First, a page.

Subject: I have found a CD that I think you would enjoy
Pearls From The Oysters
Genres: Folk, World Music, Pop, Rock
1998 Snapper release featuring 30 essential recordings by this great British folk-rock band, including 'Another Quiet Night In England', 'Ashes To Ashes', 'The Generals Are Born Again' and 'Pigsty Billy'. Comparable to the... more »
1998 Snapper release featuring 30 essential recordings by this great British folk-rock band, including 'Another Quiet Night In England', 'Ashes To Ashes', 'The Generals Are Born Again' and 'Pigsty Billy'. Comparable to the Pogues, but with influences more along the lines of Van Morrison, The Chieftains and Fairport Convention. Double slimline jewel case.
Introducing the Oysterband
nickjam | Chatan-cho, Okinawa | 09/04/2000
(4 out of 5 stars)
"It's a shame the Oysterband isn't better known in the States. At a time when Celtic culture is booming in popularity, the music on this offering--recorded primarily in the late 80s--still offers the freshest perspective on the traditional music of Britain and Ireland. Oysterband is still around and going strong; although their updated sound is more dense and hard-hitting, there's more honesty and urgency in the unadorned and uncluttered production of their earlier recordings. The Oysters bring imagination and ingenuity to the tired phrase "folk-rock". Traditional ballads like "Bold Riley" and "The Lakes of Cool Flynn" are given a spare, beautiful treatment, while "Star of the County Down" becomes a driving rocker with a wicked version of "Wind that Shakes the Barley" as a coda. Equally adept at transforming nontraditional material, the band throws in a quirky and startling take on New Order's "Love Vigilantes". But the majority of the Oysters' songs are great pop originals backed by a unique combination of melodeon, fiddle, electric guitar and cello.All that said, most Oysterband albums tend to be a little uneven, and this set is no exception. This CD might have been better off with 5 or 6 songs left off, and the omission of better songs such as "Hal-An-Tow" is perplexing. But the fact is, few of the Oysters' albums are readily available, and if you're looking for an alternative to straight traditional Celtic music (and we're not talking about The Corrs), don't pass this up. This price for a 2CD set is unbeatable--all in all a wonderful introduction to this seminal band.And for diehard Oyster fans, the last 2 tracks (as far as I can tell) are previously unreleased on album and are well worth the listen."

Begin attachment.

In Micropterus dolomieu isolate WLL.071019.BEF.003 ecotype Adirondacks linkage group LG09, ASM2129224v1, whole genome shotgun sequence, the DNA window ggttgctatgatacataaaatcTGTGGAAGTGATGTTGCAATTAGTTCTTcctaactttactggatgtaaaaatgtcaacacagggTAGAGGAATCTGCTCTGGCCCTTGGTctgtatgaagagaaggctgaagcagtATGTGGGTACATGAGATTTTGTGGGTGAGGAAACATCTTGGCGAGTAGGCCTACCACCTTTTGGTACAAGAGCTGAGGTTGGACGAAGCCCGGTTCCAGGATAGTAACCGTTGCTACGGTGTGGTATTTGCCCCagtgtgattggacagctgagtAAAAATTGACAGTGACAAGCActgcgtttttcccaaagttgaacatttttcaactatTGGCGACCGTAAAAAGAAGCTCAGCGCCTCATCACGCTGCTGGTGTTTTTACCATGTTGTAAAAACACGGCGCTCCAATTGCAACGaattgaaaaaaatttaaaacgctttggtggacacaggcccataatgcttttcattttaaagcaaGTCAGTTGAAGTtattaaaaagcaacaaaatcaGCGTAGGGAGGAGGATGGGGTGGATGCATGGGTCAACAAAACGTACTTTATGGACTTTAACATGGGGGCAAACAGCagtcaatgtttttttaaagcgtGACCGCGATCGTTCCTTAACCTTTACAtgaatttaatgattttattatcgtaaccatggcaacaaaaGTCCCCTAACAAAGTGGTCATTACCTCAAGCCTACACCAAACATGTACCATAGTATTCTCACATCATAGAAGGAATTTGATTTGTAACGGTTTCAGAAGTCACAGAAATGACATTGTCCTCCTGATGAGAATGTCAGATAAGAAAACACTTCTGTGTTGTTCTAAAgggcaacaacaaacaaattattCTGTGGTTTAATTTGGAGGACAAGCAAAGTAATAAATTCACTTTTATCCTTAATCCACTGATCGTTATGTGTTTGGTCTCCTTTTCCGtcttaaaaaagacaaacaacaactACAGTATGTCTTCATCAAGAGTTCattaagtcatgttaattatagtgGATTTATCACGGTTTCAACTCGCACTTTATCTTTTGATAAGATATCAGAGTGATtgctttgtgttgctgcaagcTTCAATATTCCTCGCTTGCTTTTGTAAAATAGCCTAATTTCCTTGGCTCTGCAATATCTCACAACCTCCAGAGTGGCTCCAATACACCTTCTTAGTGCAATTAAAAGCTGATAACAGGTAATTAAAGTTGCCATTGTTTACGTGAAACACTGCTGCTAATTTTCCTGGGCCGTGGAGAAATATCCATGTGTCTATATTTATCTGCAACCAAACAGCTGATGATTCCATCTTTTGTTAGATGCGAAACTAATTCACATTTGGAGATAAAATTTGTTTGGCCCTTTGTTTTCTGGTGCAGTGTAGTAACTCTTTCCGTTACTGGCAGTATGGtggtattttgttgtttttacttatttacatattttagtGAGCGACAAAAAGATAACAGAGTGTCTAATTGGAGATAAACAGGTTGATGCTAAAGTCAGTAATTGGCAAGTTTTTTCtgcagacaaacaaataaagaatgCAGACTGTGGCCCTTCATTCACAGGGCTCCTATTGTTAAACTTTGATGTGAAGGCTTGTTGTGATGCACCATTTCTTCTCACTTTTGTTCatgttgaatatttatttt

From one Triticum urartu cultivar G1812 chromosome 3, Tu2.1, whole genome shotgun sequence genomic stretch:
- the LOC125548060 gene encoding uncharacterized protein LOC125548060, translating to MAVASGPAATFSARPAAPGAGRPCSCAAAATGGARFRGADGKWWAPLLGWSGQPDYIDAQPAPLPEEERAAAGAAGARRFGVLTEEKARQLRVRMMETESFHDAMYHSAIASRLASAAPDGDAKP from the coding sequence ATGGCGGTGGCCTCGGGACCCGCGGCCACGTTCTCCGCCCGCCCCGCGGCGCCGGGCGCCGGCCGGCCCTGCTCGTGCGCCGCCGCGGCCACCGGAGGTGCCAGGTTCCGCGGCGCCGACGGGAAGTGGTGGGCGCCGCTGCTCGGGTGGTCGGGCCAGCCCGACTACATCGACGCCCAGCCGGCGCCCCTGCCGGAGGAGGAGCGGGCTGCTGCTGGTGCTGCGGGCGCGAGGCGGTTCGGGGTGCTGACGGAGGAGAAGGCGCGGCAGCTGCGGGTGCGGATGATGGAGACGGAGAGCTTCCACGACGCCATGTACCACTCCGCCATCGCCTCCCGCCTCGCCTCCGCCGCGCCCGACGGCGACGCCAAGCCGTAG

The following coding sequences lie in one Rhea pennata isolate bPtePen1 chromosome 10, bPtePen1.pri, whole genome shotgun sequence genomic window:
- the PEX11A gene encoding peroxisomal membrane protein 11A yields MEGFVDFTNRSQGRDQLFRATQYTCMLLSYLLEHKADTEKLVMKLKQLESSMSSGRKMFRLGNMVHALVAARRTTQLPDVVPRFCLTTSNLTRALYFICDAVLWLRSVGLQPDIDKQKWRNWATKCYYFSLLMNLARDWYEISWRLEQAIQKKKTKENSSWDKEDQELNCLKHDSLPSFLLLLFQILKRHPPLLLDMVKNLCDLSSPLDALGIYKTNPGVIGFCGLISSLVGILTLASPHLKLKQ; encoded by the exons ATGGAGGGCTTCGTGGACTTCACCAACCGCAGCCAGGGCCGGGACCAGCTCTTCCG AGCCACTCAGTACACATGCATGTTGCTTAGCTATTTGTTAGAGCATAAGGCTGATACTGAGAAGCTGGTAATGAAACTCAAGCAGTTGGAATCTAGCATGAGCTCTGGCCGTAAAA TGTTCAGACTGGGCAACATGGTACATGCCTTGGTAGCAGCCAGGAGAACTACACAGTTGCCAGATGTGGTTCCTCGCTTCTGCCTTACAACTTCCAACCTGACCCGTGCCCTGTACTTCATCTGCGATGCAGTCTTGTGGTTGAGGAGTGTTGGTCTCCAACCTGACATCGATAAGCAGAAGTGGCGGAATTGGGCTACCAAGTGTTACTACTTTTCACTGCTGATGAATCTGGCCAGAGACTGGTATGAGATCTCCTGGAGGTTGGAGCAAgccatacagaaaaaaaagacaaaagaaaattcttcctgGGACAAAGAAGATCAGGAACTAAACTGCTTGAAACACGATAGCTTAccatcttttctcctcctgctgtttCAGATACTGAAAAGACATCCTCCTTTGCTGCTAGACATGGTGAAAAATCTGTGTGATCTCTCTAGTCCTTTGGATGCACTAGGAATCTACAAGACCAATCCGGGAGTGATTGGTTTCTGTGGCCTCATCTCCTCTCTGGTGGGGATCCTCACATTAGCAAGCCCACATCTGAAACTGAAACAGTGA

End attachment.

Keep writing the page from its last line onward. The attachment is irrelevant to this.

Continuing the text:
Depends on what you own already
cammykitty | Minneapolis, MN United States | 01/03/2004
(4 out of 5 stars)
"If I were new to The Oyster Band or only had their later albums, I'd think this album was fantastic and give it 5 stars. But I've been a fan for over ten years and seen them in concert many times. Their energetic, hard working approachable guy style is hard to resist. First time I saw them, I wanted to hate them but couldn't. After about five songs, I was swept along with the music and caught up in their energy.I've taken several somewhat unwilling people to see them and they always leave the concert as fans. Most of them get crushes on John Jones too. And yes, I'd usually be leary of a band whose front man plays anything like an accordian, but trust me this is the most kicking melodian/accordian you will ever hear. But, if you already own almost everything they've ever done, this is a bust. It is a great compilation of all their earlier (more straight-forward and traditional) work. They truly did choose the best from that time. But unlike their compilation Trawler, they didn't publish alternate versions of the songs. So if you already have Ride, Wide Blue Yonder and Step Outside, you pretty much have Pearls from the Oyster. However, it is nice to have all this music in one place. New liner notes are always fun. And my copy of Wide Blue Yonder is worn out from use. So I am happy I have Pearls from the Oysters."